Dear Qubes Community,
We have just published Qubes Security Bulletin (QSB) #36: Xen hypervisor issue in populate-on-demand code (XSA-247). The text of this QSB is reproduced below. This QSB and its accompanying signatures will always be available in the Qubes Security Pack (qubes-secpack).
View QSB #36 in the qubes-secpack:
Learn about the qubes-secpack, including how to obtain, verify, and read it:
View all past QSBs:
View XSA-247 in the XSA Tracker:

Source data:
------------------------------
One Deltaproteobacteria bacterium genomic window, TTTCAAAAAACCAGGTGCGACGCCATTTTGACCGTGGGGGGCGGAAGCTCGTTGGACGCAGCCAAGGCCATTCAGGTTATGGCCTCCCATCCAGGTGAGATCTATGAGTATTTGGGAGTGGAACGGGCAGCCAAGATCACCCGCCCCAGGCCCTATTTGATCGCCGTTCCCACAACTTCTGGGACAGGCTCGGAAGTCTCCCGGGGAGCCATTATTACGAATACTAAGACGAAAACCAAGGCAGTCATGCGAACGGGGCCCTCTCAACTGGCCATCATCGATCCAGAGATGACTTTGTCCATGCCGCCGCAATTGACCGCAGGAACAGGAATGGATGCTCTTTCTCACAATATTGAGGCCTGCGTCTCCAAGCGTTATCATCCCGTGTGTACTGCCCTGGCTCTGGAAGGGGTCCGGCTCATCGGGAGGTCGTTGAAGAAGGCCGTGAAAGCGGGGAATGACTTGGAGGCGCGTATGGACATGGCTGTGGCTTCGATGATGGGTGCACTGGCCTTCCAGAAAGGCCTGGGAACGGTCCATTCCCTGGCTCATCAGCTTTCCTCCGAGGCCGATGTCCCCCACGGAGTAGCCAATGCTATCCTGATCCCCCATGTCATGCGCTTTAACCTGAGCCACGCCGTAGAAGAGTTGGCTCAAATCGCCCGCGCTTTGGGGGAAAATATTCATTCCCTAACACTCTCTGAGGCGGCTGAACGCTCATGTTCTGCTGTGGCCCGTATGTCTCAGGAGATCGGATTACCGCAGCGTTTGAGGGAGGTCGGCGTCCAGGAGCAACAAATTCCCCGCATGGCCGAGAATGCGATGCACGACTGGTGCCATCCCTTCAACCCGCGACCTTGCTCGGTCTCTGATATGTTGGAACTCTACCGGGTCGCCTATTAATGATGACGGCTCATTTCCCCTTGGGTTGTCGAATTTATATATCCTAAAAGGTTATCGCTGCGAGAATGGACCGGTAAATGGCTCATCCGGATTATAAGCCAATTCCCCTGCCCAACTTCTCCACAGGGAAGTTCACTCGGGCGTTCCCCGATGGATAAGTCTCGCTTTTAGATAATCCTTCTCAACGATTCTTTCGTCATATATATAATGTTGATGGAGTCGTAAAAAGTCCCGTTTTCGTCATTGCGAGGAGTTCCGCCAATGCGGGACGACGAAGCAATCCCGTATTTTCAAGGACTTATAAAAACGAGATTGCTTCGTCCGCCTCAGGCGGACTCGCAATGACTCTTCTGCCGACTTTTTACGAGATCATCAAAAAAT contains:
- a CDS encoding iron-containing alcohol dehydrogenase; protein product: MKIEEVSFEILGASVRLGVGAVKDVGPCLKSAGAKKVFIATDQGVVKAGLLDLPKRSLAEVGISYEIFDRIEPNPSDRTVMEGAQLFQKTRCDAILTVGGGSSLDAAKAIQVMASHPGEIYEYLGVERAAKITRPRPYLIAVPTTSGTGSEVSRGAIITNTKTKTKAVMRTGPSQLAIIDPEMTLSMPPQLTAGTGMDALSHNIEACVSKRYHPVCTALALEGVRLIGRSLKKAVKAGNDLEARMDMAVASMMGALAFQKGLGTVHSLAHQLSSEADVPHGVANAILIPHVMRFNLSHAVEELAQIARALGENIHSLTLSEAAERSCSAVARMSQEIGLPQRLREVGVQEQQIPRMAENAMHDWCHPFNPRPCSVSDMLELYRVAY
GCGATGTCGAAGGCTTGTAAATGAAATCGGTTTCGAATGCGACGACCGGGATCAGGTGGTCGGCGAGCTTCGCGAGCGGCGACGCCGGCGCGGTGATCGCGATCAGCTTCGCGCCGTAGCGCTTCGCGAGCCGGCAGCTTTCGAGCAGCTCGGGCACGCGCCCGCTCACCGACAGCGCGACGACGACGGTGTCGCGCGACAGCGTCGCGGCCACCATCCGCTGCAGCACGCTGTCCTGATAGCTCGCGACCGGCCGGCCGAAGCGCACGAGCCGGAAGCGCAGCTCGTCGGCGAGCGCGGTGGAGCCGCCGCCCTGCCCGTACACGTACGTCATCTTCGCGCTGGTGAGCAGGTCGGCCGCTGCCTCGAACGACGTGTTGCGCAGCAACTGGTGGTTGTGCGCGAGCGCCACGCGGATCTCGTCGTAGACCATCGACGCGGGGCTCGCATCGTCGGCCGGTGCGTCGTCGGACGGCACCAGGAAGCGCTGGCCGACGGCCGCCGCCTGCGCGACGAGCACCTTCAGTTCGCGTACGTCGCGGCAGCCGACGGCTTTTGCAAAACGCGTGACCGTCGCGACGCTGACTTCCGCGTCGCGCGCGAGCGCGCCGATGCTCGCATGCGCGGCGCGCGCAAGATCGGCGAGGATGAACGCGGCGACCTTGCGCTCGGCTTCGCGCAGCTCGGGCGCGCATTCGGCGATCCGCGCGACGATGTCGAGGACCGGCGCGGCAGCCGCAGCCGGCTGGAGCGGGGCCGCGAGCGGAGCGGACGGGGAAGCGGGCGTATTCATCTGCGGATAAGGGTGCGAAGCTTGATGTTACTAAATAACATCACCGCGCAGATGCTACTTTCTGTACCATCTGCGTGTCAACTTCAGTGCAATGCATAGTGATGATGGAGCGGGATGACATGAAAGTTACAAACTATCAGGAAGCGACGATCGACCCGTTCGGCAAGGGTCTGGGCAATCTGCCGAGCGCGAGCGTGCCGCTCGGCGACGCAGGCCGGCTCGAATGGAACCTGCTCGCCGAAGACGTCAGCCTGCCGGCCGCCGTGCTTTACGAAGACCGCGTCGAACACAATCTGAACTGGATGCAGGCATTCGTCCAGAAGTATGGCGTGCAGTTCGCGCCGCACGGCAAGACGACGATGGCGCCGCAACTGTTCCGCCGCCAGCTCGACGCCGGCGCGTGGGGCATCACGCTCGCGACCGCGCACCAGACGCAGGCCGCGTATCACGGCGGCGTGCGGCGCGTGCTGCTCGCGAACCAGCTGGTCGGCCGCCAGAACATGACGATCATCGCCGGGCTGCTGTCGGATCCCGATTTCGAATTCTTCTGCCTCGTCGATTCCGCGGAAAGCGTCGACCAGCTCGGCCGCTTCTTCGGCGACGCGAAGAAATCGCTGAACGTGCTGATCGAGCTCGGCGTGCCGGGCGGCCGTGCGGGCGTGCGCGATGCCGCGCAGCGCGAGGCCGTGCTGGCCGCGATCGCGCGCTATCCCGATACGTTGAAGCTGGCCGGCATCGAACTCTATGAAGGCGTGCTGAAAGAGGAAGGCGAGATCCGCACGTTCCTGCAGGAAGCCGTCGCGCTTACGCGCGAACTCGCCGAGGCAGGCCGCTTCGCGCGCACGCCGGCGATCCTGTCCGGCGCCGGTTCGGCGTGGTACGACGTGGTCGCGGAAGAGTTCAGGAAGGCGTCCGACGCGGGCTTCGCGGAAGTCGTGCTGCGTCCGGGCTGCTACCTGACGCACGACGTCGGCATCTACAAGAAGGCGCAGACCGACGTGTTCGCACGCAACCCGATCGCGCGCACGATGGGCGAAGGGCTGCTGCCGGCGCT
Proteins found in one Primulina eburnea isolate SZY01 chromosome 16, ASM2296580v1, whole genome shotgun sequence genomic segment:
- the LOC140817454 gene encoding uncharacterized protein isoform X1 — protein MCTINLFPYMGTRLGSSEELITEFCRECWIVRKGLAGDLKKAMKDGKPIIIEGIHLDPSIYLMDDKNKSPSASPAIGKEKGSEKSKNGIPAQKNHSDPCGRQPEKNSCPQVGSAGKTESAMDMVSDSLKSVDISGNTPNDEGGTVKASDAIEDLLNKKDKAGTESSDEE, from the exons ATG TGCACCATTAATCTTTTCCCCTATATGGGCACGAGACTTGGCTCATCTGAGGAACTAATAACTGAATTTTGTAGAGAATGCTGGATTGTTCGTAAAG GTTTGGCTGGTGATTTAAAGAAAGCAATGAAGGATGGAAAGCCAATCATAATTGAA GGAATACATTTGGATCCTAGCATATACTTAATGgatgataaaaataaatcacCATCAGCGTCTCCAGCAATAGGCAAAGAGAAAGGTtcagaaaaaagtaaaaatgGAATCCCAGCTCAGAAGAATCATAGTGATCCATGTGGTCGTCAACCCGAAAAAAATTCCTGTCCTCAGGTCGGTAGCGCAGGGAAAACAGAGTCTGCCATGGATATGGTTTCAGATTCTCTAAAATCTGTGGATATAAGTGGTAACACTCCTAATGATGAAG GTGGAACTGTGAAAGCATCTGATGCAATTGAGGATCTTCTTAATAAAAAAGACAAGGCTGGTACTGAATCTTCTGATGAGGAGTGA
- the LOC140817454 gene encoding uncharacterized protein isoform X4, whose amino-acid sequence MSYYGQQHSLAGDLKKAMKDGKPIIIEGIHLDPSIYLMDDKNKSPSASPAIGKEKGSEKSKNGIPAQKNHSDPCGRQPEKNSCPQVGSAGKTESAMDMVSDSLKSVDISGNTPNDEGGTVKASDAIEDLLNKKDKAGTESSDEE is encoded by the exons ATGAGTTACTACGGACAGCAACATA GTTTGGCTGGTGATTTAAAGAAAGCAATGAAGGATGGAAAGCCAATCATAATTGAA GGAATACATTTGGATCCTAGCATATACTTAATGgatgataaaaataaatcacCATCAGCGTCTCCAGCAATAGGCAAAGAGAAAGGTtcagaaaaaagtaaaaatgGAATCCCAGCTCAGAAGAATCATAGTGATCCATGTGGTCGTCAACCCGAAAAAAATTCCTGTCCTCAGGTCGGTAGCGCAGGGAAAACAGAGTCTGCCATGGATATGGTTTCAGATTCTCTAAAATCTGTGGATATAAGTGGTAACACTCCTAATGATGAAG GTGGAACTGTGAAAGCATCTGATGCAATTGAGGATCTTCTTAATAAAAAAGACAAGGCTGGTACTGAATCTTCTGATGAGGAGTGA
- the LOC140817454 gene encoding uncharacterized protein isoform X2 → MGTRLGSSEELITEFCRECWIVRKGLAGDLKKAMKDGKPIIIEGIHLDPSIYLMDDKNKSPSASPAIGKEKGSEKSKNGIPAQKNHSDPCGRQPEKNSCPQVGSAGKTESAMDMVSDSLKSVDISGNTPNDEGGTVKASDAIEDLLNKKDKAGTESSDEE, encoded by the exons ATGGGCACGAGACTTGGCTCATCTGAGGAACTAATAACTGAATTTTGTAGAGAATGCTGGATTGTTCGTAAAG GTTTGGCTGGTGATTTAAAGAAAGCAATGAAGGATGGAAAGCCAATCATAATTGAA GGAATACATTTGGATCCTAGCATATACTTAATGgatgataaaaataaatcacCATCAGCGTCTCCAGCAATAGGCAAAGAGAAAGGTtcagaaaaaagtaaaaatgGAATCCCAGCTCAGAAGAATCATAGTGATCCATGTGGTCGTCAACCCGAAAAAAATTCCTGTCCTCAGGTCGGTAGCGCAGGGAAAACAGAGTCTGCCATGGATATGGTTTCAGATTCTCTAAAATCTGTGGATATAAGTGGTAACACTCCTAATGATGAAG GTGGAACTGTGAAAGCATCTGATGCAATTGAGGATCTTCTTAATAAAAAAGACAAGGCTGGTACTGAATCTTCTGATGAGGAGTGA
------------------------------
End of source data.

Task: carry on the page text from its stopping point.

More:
---===[ Qubes Security Bulletin #36 ]===--- November 28, 2017 Xen hypervisor issue in populate-on-demand code (XSA-247) Summary ======== The Xen Security Team has published Xen Security Advisory 247, which concerns an issue with the populate-on-demand mechanism used to overbook memory. We believe it would be very difficult, in practice, to exploit this issue for privilege escalation. Additionally, the Xen Security Team has published Xen Security Advisory 246 (x86: infinite loop due to missing PoD error checking), with the impact being denial of service only. Technical details ================== Xen Security Advisory 247 : | Certain actions require modification of entries in a guest's P2M | (Physical-to-Machine) table. When large pages are in use for this | table, such an operation may incur a memory allocation (to replace a | large mapping with individual smaller ones). If this allocation | fails, the p2m_set_entry() function will return an error. | | Unfortunately, several places in the populate-on-demand code don't | check the return value of p2m_set_entry() to see if it succeeded. | | In some cases, the operation was meant to remove an entry from the p2m | table. If this removal fails, a malicious guest may engineer that the | page be returned to the Xen free list, making it available to be | allocated to another domain, while it retains a writable mapping to | the page. | | In other cases, the operation was meant to remove special | populate-on-demand entries; if this removal fails, the internal | accounting becomes inconsistent and may eventually hit a BUG(). | | The allocation involved comes from a separate pool of memory created | when the domain is created; under normal operating conditions it never | fails, but a malicious guest may be able to engineer situations where | this pool is exhausted. | | An unprivileged guest can retain a writable mapping of freed memory. | Depending on how this page is used, it could result in either an | information leak, or full privilege escalation. | | Alternatively, an unprivileged guest can cause Xen to hit a BUG(), | causing a clean crash - ie, host-wide denial-of-service (DoS). Xen Security Advisory 246 : | Failure to recognize errors being returned from low level functions in | Populate on Demand (PoD) code may result in higher level code entering | an infinite loop. | | A malicious HVM guest can cause one pcpu to permanently hang. This | normally cascades into the whole system freezing, resulting in a a | host Denial of Service (DoS). Compromise Recovery ==================== Beginning with Qubes 3.2, we offer Paranoid Backup Restore Mode, which was designed specifically to aid in the recovery of a potentially compromised Qubes OS system. If you believe your system may be compromised (perhaps because of the issue discussed in this bulletin), please read and follow the procedure described here: https://www.qubes-os.org/news/2017/04/26/qubes-compromise-recovery/ Patching ========= The specific packages that resolve the problem discussed in this bulletin are as follows: For Qubes 3.2: - Xen packages, version 4.6.6-35 For Qubes 4.0: - Xen packages, version 4.8.2-11 The packages are to be installed in dom0 via the Qubes VM Manager or via the qubes-dom0-update command as follows: For updates from the stable repository (not immediately available): $ sudo qubes-dom0-update For updates from the security-testing repository: $ sudo qubes-dom0-update --enablerepo=qubes-dom0-security-testing A system restart will be required afterwards. These packages will migrate from the security-testing repository to the current (stable) repository over the next two weeks after being tested by the community. If you use Anti Evil Maid, you will need to reseal your secret passphrase to new PCR values, as PCR18+19 will change due to the new Xen binaries. Credits ======== See the original Xen Security Advisory. References ===========  https://xenbits.xen.org/xsa/advisory-247.html  https://xenbits.xen.org/xsa/advisory-246.html -- The Qubes Security Team https://www.qubes-os.org/security/